I have been torn between wanting to write about Covid-19 and writing about other things. After all, there is so much data, opinion, and advice already out there and all over the place. Also, what is the point in adding to the vast pool of mostly non-knowledge? Maybe, I said to myself, write about other things to take the mind off the pandemic. But then, I decided that I should write about Covid-19, at least about one aspect and that has to do with stigma. But first, three first-hand narratives.
We have Archana, a young lady at home, who is our household help. She was diagnosed positive and we decided that we will keep her at home. Per law, the local municipal authorities came and asked us, somewhat apologetically, if they could put up a notice on the front door. We said, absolutely, please go ahead. To Susmita and I, the notice was what the law requires as much a badge of honour. We are concerned caregivers and proud to be so. We are not hiding the fact that we have a Covid-19 patient at home. The notice, as you would see in this picture, was duly plastered, and kept for the entire period required by the authorities. But I must admit here that we do have a privilege; we do not live in a slum, nor do we live in an apartment complex. Then the story changes.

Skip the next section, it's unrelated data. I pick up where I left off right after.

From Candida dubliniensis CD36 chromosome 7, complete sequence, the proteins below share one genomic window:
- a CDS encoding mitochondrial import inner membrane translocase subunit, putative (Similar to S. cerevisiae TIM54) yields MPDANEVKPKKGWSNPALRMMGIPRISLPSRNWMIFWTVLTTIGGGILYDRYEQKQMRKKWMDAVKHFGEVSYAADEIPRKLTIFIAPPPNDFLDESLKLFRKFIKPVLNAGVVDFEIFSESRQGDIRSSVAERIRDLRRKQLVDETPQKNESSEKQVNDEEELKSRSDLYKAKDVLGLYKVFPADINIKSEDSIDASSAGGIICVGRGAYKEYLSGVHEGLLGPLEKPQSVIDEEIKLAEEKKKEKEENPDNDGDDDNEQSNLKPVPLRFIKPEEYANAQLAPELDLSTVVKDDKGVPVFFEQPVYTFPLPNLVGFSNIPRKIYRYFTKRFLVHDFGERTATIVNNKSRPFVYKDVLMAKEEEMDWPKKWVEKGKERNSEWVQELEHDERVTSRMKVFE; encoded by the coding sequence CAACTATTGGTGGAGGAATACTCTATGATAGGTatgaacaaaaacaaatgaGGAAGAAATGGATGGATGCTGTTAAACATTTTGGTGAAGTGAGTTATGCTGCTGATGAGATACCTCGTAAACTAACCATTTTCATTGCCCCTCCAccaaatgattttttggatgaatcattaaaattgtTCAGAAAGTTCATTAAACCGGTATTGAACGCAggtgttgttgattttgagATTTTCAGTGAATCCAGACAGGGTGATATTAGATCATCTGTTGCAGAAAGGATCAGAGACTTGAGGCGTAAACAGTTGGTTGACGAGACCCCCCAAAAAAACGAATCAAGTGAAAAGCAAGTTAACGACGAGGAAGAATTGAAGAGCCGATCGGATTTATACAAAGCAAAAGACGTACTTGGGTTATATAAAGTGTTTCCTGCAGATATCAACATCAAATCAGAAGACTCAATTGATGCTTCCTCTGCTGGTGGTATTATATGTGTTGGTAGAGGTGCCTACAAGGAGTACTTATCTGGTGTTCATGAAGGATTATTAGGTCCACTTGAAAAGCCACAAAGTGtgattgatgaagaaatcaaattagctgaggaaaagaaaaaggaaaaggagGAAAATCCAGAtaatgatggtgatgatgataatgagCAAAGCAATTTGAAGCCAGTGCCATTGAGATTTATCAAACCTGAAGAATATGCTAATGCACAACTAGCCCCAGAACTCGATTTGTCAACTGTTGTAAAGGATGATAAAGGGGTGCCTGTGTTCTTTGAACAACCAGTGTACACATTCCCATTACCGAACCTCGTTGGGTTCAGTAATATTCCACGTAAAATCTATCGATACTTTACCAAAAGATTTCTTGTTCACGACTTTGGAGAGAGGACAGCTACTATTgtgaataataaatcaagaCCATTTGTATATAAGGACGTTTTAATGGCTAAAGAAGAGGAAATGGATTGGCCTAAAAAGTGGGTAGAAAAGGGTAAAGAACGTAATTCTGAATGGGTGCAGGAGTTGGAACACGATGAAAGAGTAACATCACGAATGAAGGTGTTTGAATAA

I have a young man at the office. He helps with sundry things. He was tested positive. He has a home where he and his mother live; there is isolation space. But there was a problem. Both mother and son were distraught that the authorities wanted to put up the COVID notice and late in the night, they pleaded with me to stop it from happening. I could understand their state of mind. They can deal with the disease, not the stigma of the neighborhood. I did my best to assuage their fears and finally they agreed to cooperate with the system.
When I was speaking about this with Sweta Mohanty at the White Swan Foundation, she said something that was very unsettling. Apparently, there are some States where there is a “rate” for not affixing the Covid-19 notice on the door of a home where someone has tested positive and is in home care! Now, how cruel can people be to resort to extortion in times of a pandemic! But well, it happens. Human crisis brings out the best, but mostly worst in people all over the world. We have seen it before during human crises like pandemics and war and migration and exodus.
A couple of days back, a security guard from a private agency, posted in my quarter, was tested positive. He was asymptomatic. I told him to go check into an OYO run COVID Hotel for asymptomatic positives for 10 days. My experience with them in Bhubaneswar has been very good, with four past referrals that I had already sent there. Of course, there is a charge for it, and we were happy to pay. The security guard was reluctant to go there. He said he can self-isolate at home where his mother, wife and sons live. I let the man go home. An hour later, he came back somewhat crestfallen. His family had told him that they rather have him stay away for ten days. Thankfully, OYO had the accommodation available and we were able to get a place for him there.
I understand the social stigma, the fear, the anxiety everywhere and deeply aware of my own position of privilege. Yet, I do request everyone to stand up to the disease, look in its eye and as much as we can, support our fellow humans in a crisis, a crisis whose worst may be ahead of us. This disease wants to kill humanity as much as it wants to kill humans.